Teaching aids

Everything else. For discussion about anything from meteorology to astronomy, technology, sports and politics. No spam or inappropriate content, please.
Post Reply
MikeBeckmann
Junior Member
Posts: 1
Joined: Fri Jan 23, 2004 7:09 pm
Location: Milwaukee, WI

Teaching aids

Post by MikeBeckmann »

I am an amateur "weather nut", currently struggling to teach a basic weather class to our local boating safety organization (Milwaukee Sail & Power Squadron). The Power Squadron class materials are generally very good, but I am having some difficulty getting the class to visualize the atmosphere in 3-D. Does anyone know of any good visual aids--either pictures or animations--that do a good job of showing the atmosphere (say, from the surface to the 300mb level) in three dimensions? (Web-based graphics would be great! ) I'm having a hard time getting the class to transit from a surface map (depicting isobars) to an upper-level chart (showing height contours). "What's it all look like?" is a common question.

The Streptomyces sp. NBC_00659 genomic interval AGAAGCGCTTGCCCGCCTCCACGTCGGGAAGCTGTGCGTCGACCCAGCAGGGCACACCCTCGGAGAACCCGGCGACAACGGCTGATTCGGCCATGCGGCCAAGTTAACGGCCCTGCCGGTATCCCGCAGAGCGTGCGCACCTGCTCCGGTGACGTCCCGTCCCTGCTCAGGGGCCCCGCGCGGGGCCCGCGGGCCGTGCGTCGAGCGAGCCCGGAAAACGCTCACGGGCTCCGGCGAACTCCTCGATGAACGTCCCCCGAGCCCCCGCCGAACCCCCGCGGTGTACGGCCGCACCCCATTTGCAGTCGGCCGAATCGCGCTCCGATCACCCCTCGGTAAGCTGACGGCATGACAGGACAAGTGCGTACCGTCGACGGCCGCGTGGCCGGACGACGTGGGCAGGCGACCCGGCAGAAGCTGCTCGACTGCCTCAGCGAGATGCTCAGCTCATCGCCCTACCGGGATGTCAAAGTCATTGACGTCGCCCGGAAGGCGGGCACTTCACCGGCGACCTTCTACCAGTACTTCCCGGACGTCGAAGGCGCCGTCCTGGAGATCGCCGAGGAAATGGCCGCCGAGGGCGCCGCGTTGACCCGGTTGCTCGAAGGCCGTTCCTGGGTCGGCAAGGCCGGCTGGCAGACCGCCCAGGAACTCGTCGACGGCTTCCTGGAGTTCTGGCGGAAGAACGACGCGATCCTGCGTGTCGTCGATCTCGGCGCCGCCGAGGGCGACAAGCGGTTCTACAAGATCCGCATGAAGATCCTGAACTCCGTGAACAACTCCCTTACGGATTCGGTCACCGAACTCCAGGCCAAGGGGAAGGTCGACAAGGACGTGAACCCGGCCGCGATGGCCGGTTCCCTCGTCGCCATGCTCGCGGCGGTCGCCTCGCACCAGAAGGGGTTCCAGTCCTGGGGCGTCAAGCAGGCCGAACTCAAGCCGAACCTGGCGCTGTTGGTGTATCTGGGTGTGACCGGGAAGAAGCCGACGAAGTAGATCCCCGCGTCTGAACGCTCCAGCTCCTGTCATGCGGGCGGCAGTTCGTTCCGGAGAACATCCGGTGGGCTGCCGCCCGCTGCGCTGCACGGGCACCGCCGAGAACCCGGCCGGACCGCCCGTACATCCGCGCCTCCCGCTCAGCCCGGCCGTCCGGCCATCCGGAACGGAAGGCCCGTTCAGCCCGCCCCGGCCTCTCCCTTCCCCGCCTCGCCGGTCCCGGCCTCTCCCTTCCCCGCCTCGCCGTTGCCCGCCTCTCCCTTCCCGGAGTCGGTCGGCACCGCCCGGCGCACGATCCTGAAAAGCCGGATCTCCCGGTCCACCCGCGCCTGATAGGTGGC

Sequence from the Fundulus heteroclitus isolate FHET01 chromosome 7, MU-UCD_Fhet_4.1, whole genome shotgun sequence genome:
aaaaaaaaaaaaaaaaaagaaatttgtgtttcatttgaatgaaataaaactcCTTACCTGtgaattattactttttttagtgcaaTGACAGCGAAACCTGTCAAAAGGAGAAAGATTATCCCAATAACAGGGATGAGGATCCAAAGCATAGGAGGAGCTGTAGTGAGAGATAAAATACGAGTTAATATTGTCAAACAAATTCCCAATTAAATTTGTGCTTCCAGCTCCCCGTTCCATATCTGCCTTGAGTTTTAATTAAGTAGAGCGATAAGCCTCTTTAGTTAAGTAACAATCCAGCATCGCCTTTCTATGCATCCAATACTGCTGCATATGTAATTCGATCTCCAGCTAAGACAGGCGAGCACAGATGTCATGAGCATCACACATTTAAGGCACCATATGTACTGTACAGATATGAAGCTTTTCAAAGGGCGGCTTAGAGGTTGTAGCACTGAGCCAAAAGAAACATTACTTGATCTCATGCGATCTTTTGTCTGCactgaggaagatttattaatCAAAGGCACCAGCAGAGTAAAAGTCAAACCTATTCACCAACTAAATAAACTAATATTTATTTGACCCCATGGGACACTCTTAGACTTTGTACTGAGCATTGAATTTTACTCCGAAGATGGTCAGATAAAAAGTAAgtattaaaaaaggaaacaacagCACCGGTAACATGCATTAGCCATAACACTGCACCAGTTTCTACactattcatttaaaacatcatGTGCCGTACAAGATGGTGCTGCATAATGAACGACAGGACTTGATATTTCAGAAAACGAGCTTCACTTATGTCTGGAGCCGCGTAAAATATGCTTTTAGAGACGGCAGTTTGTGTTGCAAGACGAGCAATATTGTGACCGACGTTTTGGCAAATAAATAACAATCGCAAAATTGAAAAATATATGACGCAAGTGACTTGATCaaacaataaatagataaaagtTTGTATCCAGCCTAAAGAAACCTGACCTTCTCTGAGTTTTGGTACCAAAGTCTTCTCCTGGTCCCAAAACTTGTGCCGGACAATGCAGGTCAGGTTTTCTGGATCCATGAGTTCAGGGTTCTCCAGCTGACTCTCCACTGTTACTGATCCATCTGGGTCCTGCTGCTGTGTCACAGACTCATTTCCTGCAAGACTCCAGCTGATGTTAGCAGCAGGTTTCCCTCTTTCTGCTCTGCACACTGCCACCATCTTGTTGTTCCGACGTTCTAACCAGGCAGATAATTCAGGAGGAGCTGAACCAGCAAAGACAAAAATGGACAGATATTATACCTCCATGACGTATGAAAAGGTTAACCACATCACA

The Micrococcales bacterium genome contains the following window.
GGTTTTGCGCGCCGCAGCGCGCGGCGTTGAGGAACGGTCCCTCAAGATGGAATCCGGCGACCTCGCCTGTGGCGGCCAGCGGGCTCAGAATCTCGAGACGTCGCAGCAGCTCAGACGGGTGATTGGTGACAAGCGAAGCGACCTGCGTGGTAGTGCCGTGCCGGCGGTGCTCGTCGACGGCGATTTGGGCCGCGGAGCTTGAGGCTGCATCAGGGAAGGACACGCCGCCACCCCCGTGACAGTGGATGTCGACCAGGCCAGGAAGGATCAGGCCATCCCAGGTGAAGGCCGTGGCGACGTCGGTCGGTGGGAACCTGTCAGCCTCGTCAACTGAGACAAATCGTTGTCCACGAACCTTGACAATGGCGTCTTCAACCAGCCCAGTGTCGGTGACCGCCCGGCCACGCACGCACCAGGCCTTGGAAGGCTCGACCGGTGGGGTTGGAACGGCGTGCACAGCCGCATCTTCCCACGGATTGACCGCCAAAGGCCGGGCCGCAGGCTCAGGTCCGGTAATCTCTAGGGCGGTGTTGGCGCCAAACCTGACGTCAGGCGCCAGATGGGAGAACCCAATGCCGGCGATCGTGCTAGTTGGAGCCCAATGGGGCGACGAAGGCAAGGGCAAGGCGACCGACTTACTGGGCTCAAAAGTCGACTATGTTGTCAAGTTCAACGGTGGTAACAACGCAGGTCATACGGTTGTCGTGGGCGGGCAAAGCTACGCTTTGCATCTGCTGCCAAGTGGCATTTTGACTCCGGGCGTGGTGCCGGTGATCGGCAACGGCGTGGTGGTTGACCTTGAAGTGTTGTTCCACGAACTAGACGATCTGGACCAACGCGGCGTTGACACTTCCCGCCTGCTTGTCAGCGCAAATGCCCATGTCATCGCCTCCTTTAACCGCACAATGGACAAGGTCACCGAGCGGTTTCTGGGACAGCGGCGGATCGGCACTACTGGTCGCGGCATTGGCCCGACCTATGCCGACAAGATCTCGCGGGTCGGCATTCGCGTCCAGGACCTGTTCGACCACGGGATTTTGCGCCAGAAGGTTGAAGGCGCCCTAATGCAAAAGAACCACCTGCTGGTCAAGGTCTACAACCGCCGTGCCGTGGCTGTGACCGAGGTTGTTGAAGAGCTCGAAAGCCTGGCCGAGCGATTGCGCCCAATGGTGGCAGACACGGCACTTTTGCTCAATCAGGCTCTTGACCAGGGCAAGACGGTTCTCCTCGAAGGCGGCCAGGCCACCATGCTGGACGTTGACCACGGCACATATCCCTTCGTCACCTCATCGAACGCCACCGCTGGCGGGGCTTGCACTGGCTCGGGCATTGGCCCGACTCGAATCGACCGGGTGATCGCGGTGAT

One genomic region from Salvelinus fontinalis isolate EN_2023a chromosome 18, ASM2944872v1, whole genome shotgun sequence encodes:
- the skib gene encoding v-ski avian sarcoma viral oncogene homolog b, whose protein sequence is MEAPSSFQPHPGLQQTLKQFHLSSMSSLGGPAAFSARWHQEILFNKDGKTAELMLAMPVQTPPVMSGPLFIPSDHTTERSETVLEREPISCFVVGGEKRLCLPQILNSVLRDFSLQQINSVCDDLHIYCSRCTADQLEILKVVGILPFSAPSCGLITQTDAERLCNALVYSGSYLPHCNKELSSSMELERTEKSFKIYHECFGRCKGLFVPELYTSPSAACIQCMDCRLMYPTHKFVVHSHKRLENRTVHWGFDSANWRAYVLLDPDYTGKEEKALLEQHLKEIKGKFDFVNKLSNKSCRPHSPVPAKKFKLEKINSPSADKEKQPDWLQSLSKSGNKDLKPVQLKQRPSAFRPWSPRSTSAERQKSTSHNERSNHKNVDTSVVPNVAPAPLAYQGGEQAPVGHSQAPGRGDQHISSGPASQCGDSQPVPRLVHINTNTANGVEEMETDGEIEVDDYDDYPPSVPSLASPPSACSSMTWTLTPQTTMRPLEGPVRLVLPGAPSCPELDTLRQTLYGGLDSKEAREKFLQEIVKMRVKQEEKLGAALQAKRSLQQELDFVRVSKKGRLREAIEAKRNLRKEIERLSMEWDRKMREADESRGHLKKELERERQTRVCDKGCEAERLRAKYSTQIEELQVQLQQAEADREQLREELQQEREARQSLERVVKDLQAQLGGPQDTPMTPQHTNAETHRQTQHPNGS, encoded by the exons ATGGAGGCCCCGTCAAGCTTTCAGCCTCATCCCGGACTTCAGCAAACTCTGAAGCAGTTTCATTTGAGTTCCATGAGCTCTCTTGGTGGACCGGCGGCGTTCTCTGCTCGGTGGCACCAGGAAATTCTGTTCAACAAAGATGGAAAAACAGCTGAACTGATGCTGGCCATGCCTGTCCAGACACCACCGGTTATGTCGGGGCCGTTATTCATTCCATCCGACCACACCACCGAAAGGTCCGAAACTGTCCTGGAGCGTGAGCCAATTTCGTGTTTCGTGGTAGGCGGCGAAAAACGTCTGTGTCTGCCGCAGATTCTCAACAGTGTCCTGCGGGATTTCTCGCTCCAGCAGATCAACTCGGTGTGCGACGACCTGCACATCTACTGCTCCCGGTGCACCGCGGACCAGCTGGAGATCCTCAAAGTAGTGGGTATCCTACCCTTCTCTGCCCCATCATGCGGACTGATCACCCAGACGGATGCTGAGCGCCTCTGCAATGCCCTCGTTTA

Thanks for any help!

MarcC
Member
Posts: 27
Joined: Sun Dec 21, 2003 4:38 am
Contact:

Post by MarcC »

Hi Mike,

Even a simplified version of a skew-t might do the trick. Most people are immediately turned off when they see all the lines on this chart, but you could draw a simplified version of the skew-t that only showed the pressure gradient with height. You could use this to further explain how it is that the heights of a pressure surface will differ over areas of high and low pressure at the surface. Hope that gives you some ideas.

Marc

Post Reply